VOC can be helpful in determining the needs of your customer’s customers too. For example, you may conduct a set of insight interviews via social media, then extract the specific challenges and priorities of this secondary market. You can then integrate your findings into your positioning and pitch. Let this powerful data inform the way you promote the value of your product to your customers.

Top 5 B2B Relationship Killers

Taking the steps needed to establish a mutually beneficial relationship is the first step. Next, you have to be able to recognize the “red flags” and address those issues quickly. If you can avoid these five pitfalls, your B2B partnership is more likely to become a profitable long-term relationship.

  1. Lack of Ownership When it Comes to Results

You can have the best B2B relationships in the world and still fail if one of you drops the ball and fails to take responsibility and make it right.

  1. The Silo Effect

“What we’ve got here is a failure to communicate.” The Captain – Cool Hand Luke

Within your organization, cross-functional communication and collaboration should be the top priority.

  1. The “Not my Client, Not my Problem” Mentality

It is important that this way of thinking is not allowed within the culture of your workplace. Replace it with an “every client is my client when they have a need” philosophy.

  1. Unmet Expectations

Disappointments are inevitable. This is less likely to happen when you take the initiative to properly educate customers about your products or services, train your team members in how to communicate that information and best handle customers’ needs, implement new features that add value, and update your processes and goals regularly. Look at sales as a cycle, never an end-to-end journey.

  1. You Just Grew Apart

Every business partnership is made stronger when there are shared goals and objectives. Ensure that the relationship doesn’t lose steam by maintaining contact, clearly outlining goals and plans for the future, creating metrics for measuring success, and holding each other accountable.

Tips For Successful B2B Relationships

As we have discussed, B2B companies must cultivate their relationships with the business customer over time. In the B2B space, companies don’t necessarily buy from the brands they like and trust, rather people from within that business buy from people they like and trust. There’s no magic potion to make others like you, but it is not difficult as long as you make it a top priority.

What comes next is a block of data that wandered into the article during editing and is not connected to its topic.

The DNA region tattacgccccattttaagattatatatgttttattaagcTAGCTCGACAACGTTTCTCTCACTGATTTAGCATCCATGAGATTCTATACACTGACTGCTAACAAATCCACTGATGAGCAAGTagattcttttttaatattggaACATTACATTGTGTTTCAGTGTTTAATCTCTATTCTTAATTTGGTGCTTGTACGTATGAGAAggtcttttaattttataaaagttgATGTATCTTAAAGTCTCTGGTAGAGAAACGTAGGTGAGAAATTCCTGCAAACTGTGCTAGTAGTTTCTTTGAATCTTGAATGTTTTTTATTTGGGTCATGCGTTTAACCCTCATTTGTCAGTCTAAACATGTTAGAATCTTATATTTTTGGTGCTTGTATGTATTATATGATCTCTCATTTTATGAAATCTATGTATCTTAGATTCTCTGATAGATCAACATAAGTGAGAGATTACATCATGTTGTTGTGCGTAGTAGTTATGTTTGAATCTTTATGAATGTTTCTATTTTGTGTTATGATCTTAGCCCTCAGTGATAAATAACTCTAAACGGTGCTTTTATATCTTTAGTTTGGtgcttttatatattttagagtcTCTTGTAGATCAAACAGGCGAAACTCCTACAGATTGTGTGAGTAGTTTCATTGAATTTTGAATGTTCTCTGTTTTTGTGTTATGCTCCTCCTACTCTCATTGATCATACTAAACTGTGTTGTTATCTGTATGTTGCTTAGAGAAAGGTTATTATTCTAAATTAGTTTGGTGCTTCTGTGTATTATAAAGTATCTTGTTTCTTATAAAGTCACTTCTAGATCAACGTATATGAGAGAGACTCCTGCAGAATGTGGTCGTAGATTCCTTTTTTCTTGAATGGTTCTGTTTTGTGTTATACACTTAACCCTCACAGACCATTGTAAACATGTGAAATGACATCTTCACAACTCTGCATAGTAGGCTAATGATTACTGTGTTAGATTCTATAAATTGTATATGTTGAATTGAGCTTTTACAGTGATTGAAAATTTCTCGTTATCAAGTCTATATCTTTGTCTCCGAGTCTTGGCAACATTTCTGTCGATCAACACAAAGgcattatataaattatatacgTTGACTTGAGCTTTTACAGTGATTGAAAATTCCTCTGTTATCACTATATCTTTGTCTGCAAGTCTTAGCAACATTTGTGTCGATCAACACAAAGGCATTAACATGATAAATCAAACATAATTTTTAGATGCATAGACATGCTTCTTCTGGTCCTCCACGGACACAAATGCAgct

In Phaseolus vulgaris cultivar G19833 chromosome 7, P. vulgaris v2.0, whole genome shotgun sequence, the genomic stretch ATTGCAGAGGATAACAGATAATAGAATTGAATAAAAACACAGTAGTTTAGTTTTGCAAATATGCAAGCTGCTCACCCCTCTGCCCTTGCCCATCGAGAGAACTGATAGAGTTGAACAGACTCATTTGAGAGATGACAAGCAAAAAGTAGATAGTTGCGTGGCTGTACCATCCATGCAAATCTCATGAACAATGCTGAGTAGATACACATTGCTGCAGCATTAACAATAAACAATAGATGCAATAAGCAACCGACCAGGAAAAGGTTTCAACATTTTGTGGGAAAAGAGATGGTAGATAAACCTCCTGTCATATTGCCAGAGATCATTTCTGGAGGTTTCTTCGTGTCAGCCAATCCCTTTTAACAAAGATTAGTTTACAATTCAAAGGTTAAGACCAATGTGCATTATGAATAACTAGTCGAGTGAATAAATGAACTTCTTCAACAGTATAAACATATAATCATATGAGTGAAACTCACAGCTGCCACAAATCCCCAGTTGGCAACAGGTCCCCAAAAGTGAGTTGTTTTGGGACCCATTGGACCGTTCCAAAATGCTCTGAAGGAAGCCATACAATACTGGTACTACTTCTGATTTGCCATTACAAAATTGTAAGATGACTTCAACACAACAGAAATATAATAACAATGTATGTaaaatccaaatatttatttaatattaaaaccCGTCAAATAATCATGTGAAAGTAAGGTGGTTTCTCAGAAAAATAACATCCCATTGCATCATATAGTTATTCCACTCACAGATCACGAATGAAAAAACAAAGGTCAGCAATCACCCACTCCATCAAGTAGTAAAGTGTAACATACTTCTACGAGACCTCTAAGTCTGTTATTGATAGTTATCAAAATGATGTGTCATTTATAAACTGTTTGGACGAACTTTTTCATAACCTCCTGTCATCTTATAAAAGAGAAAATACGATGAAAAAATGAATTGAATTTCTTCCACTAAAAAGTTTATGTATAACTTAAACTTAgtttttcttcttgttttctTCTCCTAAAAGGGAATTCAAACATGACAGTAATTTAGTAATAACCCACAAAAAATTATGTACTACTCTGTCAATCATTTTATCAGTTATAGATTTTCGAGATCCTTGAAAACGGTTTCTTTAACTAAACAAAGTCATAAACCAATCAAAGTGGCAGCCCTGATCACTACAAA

Tip #1: Skip the Cookie-Cutter Approach

B2B companies typically have fewer, though larger, accounts. In this scenario, there is a greater need to connect with customers individually to better assess their pain points, needs, goals, and expectations. Marketers or sales teams should work side-by-side with key account managers to precisely understand the client, treating each customer as an individual.

Tip #2: The Relationship Doesn’t End With the Sale.

In B2B customers can be worth millions of dollars. The sales cycle is longer. Also, there tend to be longer gaps in between purchases. To be successful in maintaining a relationship, even strengthening it, key account managers have to reach out, educate, and serve the customers during these periods of waning activity.

This is a challenging prospect. Take the time to create an active customer management team tasked to create strategies to keep your customers engaged and thinking of you during these intervals. Strategies that include email, content marketing, and social media campaigns come into play here, but they cannot take the place of human interaction.

Tip #3: Help Customers Manage Their Business

As we touched on briefly, B2B companies can facilitate better relationships by providing their customers with solutions to their pressing business problems. This often extends beyond your area of service.

You may consider utilizing your company’s content marketing strategy here. Developing non-promotional content, designed to assist your customers in their growth or that offers helpful advice and insight, is an excellent way to stay connected and establish your role as a trusted adviser. To reiterate, this is not brand-centric content, it is content designed with the goal of serving your customer. This type of goodwill effort can have a positive impact on brand sentiment.

There are many CRM tools and resources available to help facilitate the intensive targeted marketing, sales, and outreach that are needed to be successful in this scenario. Technology has allowed for streamlining and automation of processes that were once too time-consuming to be considered practical.

B2B relationships are complex and time-consuming, but they also represent the single most important strategic advantage you have in a competitive marketplace. In business, anyone can come along and mimic your product, imitate your processes, duplicate your services, or even attempt to price you out of the market, but no one can break the bonds created by a mutually beneficial business relationship.





Curious to see how you can take your Key Account Management skills to the next level? Download this helpful ebook on how to create powerful engagement plans for your key accounts or sign up for a demo of Kapta.

CEO at Kapta
Alex Raymond is the CEO of Kapta.